Officials said Gordon Brown, the Chancellor, would press Robert Rubin, the US Treasury Secretary, on the need for urgent reform of the International Monetary Fund in view of the seriousness of the Brazil crisis.
Mr Rubin plans bilateral talks with finance ministers at the Forum, including those from France and Mexico. A general, albeit private, meeting of all political leaders attending the Forum is also planned.
The Brazilian finance minister, Pedro Sampaio Malan, cancelled his visit at the last minute because of intense negotiations with the IMF.
More prosaic reasons were cited by others for non-attendance at what is widely seen as Europe's premier business networking conference. Heavy snowfalls caused extensive delays on roads approaching the Swiss Alpine resort, forcing some delegates, including US Vice-President Al Gore, to abandon plans to fly in by helicopter and use the train.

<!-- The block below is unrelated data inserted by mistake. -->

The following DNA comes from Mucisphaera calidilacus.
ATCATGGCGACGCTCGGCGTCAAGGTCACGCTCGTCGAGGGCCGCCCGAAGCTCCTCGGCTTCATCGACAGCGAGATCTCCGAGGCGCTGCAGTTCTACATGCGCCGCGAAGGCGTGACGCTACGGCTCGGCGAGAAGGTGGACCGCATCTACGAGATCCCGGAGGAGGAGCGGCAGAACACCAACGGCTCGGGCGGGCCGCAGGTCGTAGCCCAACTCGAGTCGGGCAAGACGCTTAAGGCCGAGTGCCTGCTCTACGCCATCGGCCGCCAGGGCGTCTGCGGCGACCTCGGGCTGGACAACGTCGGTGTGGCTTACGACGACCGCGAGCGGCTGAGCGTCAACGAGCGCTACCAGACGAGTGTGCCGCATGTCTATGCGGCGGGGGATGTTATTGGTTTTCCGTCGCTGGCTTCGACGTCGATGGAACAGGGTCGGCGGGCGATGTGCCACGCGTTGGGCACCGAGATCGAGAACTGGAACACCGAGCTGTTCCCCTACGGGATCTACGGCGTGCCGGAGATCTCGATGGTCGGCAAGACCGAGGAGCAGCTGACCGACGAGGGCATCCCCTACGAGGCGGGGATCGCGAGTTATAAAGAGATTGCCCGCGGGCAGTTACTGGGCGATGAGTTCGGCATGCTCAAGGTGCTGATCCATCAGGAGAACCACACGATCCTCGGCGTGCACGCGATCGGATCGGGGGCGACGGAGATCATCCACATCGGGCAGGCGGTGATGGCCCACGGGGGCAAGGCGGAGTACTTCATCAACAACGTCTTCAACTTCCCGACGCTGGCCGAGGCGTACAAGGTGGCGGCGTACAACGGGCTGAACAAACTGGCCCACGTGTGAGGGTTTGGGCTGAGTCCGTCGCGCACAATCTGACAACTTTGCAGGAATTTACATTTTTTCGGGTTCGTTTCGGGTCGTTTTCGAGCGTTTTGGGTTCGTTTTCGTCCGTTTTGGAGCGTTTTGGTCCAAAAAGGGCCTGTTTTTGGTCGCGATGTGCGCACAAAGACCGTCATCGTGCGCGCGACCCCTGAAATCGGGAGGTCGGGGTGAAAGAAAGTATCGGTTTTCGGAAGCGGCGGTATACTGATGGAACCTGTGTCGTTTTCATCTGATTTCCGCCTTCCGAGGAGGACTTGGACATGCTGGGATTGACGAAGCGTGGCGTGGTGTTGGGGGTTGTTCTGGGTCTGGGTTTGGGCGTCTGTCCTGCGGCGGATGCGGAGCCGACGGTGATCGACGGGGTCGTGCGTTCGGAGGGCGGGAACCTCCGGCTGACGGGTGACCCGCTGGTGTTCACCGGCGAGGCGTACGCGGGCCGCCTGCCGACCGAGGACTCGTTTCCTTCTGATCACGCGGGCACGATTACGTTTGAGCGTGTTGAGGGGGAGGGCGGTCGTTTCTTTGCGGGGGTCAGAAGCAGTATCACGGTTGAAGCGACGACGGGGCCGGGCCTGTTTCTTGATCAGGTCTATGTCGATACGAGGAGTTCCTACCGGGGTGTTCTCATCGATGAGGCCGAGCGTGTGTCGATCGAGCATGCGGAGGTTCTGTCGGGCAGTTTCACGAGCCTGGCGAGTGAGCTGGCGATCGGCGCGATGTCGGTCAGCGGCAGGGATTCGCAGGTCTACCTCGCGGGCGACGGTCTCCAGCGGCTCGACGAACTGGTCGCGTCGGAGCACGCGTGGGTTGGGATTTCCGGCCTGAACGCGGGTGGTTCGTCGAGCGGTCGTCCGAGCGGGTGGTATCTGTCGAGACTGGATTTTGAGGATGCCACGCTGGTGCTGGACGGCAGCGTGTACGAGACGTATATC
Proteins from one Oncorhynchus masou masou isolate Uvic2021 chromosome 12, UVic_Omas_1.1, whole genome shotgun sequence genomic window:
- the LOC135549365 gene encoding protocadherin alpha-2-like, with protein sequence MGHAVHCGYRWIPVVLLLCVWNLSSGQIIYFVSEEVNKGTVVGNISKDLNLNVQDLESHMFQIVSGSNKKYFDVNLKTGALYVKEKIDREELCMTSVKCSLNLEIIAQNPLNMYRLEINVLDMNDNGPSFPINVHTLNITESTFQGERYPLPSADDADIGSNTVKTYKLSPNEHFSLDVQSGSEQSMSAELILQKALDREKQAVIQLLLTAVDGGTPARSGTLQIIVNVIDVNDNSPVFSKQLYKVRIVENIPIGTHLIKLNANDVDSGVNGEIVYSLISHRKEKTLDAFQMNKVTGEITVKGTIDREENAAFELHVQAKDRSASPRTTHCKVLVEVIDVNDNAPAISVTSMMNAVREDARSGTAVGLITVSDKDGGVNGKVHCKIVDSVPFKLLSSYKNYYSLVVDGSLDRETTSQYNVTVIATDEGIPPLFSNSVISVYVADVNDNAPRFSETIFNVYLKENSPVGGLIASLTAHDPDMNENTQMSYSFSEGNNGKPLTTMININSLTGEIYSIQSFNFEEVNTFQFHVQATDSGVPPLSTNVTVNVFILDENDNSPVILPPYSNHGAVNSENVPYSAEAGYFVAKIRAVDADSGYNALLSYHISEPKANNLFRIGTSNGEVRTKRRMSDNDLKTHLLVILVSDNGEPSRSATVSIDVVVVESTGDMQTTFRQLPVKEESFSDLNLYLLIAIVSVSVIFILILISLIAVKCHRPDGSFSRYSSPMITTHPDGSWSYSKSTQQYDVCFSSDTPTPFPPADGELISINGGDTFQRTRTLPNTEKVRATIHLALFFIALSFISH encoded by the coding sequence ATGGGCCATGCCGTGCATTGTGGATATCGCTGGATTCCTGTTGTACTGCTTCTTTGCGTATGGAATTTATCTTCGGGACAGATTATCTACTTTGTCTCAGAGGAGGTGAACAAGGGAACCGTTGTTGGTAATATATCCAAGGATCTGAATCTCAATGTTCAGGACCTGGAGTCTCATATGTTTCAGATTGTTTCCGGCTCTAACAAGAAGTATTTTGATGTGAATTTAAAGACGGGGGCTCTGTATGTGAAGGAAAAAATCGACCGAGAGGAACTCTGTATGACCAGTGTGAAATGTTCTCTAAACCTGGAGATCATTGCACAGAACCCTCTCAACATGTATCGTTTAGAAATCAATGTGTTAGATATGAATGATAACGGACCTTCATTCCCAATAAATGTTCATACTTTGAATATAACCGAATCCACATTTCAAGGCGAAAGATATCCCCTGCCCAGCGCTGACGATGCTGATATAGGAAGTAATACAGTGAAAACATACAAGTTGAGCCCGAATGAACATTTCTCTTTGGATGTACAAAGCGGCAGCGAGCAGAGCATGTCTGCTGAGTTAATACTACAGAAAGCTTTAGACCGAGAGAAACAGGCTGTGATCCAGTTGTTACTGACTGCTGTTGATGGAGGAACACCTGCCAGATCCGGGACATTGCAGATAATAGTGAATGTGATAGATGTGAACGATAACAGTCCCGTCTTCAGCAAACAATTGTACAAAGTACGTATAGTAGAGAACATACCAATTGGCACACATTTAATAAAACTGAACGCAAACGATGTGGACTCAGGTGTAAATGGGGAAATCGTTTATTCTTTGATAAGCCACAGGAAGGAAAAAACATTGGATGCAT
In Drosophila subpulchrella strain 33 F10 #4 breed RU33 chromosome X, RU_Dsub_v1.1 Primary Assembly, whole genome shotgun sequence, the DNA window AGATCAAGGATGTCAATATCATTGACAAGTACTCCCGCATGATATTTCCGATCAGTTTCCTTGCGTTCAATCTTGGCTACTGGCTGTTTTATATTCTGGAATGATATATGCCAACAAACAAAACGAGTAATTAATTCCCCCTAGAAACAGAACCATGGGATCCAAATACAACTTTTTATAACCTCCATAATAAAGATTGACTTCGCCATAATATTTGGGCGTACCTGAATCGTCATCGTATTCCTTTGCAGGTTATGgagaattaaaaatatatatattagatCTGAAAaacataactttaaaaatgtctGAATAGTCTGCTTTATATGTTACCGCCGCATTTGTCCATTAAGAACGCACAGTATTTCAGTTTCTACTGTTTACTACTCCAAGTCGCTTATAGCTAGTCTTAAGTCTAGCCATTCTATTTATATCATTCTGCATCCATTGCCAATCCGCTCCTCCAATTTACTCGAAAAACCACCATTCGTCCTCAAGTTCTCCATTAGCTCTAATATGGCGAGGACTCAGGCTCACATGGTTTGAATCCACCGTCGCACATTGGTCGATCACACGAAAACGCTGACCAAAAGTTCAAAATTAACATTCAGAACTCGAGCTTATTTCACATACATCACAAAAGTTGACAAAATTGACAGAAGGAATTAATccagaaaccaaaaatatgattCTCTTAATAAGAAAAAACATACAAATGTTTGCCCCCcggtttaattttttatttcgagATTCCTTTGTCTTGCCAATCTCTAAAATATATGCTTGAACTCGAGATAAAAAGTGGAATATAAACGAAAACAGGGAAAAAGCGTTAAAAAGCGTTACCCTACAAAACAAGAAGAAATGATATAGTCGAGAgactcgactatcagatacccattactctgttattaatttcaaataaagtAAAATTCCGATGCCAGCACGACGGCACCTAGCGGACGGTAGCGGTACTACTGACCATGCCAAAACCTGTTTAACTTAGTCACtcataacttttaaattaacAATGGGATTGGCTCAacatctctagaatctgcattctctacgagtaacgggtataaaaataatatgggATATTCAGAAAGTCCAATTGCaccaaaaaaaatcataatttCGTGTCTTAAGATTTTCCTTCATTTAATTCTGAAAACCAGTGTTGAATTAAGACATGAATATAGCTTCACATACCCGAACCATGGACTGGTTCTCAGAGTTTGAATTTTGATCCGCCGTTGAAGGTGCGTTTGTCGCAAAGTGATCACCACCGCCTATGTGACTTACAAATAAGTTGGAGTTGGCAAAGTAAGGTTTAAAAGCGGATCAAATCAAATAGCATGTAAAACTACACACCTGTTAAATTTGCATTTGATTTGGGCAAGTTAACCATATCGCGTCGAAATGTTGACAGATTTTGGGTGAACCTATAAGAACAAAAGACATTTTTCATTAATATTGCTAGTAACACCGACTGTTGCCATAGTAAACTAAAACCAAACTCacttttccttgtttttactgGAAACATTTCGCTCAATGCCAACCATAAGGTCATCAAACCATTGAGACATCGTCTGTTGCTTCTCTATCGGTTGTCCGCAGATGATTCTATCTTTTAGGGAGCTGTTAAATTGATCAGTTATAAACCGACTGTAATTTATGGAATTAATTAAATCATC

A less visible Russian presence than in previous years was blamed on growing economic disintegration in the former Soviet Union. "Davos is no longer interested in us, and we are not interested in Davos," said Russia's leading business daily, Kommersant.
Amid anxiety about the US position as spender of last resort in the world economy, Ken Courtis, chief economist and strategist with Deutsche Bank for Japan and Asia Pacific, said further interest-rate cuts and reflationary measures around the world would keep financial markets robust this year.Reuse content